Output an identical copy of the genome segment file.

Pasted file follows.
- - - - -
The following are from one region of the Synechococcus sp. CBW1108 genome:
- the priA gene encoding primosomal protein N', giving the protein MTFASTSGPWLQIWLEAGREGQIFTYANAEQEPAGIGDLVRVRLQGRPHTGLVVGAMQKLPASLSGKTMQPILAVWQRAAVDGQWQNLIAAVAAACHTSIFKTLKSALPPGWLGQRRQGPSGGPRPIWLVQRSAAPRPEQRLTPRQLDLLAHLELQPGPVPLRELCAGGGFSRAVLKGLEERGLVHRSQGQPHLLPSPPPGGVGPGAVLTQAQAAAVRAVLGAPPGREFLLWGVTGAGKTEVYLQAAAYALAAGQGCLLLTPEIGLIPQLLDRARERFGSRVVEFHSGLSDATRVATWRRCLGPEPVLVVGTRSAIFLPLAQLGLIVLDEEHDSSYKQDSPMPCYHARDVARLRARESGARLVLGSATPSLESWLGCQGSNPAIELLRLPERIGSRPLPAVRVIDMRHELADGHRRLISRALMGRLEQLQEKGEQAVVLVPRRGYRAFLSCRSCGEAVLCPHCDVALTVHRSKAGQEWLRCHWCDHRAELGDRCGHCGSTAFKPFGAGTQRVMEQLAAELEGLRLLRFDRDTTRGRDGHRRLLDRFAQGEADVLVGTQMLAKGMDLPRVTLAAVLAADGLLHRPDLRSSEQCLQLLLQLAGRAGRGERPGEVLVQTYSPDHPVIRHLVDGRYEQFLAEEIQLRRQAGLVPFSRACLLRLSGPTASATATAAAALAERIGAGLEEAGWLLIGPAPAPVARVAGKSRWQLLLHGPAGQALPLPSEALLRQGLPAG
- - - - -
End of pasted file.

The following are from one region of the Synechococcus sp. CBW1108 genome:
- the priA gene encoding primosomal protein N', giving the protein MTFASTSGPWLQIWLEAGREGQIFTYANAEQEPAGIGDLVRVRLQGRPHTGLVVGAMQKLPASLSGKTMQPILAVWQRAAVDGQWQNLIAAVAAACHTSIFKTLKSALPPGWLGQRRQGPSGGPRPIWLVQRSAAPRPEQRLTPRQLDLLAHLELQPGPVPLRELCAGGGFSRAVLKGLEERGLVHRSQGQPHLLPSPPPGGVGPGAVLTQAQAAAVRAVLGAPPGREFLLWGVTGAGKTEVYLQAAAYALAAGQGCLLLTPEIGLIPQLLDRARERFGSRVVEFHSGLSDATRVATWRRCLGPEPVLVVGTRSAIFLPLAQLGLIVLDEEHDSSYKQDSPMPCYHARDVARLRARESGARLVLGSATPSLESWLGCQGSNPAIELLRLPERIGSRPLPAVRVIDMRHELADGHRRLISRALMGRLEQLQEKGEQAVVLVPRRGYRAFLSCRSCGEAVLCPHCDVALTVHRSKAGQEWLRCHWCDHRAELGDRCGHCGSTAFKPFGAGTQRVMEQLAAELEGLRLLRFDRDTTRGRDGHRRLLDRFAQGEADVLVGTQMLAKGMDLPRVTLAAVLAADGLLHRPDLRSSEQCLQLLLQLAGRAGRGERPGEVLVQTYSPDHPVIRHLVDGRYEQFLAEEIQLRRQAGLVPFSRACLLRLSGPTASATATAAAALAERIGAGLEEAGWLLIGPAPAPVARVAGKSRWQLLLHGPAGQALPLPSEALLRQGLPAG